Modern Aging: Ask for Answers

This week’s Modern Aging blog post comes from an American medical illustrator with a passion to improve health communication for elderly through visual media. Please read about the digital tool she is developing:

“I am excited to share with you an idea I have been developing as a social innovation for the elderly in health care. Today I will tell you about myself, and why I am considering the health needs of the elderly in Sweden. I will introduce the problem needing attention and how I propose to tackle it. Finally, I will let you know how you can connect with me if you would like to be part of this dialogue!

So who am I, and what brought me to Sweden?  Well, my name is Anneliese, and I am an American citizen with Swedish heritage from both sides of my family. In 2010 I traveled to the “motherland” to see where my farmor, and my mormors parents came from. While visiting, I bonded with new friends and distant relatives, but visiting with relatives from my grandparent’s generation over fika was particularly special for me. During that trip I decided I wanted to come back to Sweden to study and experience more of Swedish society.

While back in the US making plans to return to Sweden, I was witness to the failing health and death of my mormor, Anna, and morfar, Winston. Winston lost his life, at 93 years of age, as a result of Alzheimer’s. While Anna, who suffered from morbidities common in the elderly, died only a few months after at 91 years. These experiences with my own family helped me to realize many of the challenges facing our aging global population.  Now, I look to apply my education, work experience and research to help address these challenges.

My recent research has focused on the communications between patients and their care providers. The clinical setting can present many communication barriers, including a power dynamic between the patient, with limited knowledge, and the care provider, with greater knowledge. For the elderly, dementia, learning style, literacy and language skills can also contribute to communication barriers they face when determining their health needs. Further, many elderly patients have an increased number of health appointments where they might struggle to remember what to ask their care provider, or may not be aware of the proper questions to ask. Additionally, they will need to remember details communicated to them after an appointment. If not recorded, these details can be easily forgotten. My solution is simple, “Ask for Answers.”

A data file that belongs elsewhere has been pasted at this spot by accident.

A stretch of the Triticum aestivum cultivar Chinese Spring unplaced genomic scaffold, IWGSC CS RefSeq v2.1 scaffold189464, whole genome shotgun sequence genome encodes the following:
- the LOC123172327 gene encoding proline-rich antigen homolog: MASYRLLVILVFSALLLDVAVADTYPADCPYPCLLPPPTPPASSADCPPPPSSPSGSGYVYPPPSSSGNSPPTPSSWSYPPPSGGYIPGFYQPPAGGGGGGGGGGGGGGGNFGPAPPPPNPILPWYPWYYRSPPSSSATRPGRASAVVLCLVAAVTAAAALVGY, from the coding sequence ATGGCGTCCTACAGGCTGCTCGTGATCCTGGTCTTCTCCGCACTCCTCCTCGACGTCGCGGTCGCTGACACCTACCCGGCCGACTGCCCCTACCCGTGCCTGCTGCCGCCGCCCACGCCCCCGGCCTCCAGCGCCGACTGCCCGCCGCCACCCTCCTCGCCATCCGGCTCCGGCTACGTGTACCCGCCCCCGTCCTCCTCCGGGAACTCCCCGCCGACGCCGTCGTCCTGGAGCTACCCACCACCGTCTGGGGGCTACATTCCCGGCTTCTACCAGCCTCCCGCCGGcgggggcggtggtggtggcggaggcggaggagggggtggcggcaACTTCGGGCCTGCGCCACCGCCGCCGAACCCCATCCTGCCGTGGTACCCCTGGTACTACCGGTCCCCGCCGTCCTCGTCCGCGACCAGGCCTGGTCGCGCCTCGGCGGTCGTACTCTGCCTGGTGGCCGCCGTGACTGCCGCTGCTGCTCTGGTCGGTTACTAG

Ask for Answers is a media based tool (web/app), which aims to arm the aging population with the questions they should have available when visiting a health provider. The questions target their specific communication needs and are broken down by medical specialties to be more effective. Patients can use the electronic interface to access their questions, type answers, exchange email with the provider, record audio of answers – which can then be transcribed, and even take photos of drawings or notes. The information would then be accessible later when the patient may have trouble recalling details from the appointment, or need to share them with another care provider.

Ask for Answers is centered on improving health communications between care providers and the elderly. It is a simple, user-friendly tool that focuses on enabling and empowering aging patients to better manage their health. With the aid of Ask for Answers, patient knowledge and satisfaction may increase, potentially resulting in improved health outcomes.”

Written by Anneliese Lilienthal

 

Source: http://socialinnovation.se/sv/future-of-elderly-care-may-be-answered-by-the-questions-we-ask/Visual health communication

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About Stéphanie Treschow

I work as Country Manager for ACCESS Health International, Sweden. I have a background in Banking and hold a Master of Science in Finance from Stockholm School of Economics. I have previously worked as Equity Sales Analyst at Citigroup in London where I advised global institutional clients on global equities. Prior to that, I have pursued several internships for global institutional banks in New York, London and Stockholm. I have also worked with the private charitable foundation, The World We Want, in identifying and evaluating projects aimed at poverty alleviation and solutions to environmental degradation.

4 responses to “Modern Aging: Ask for Answers”

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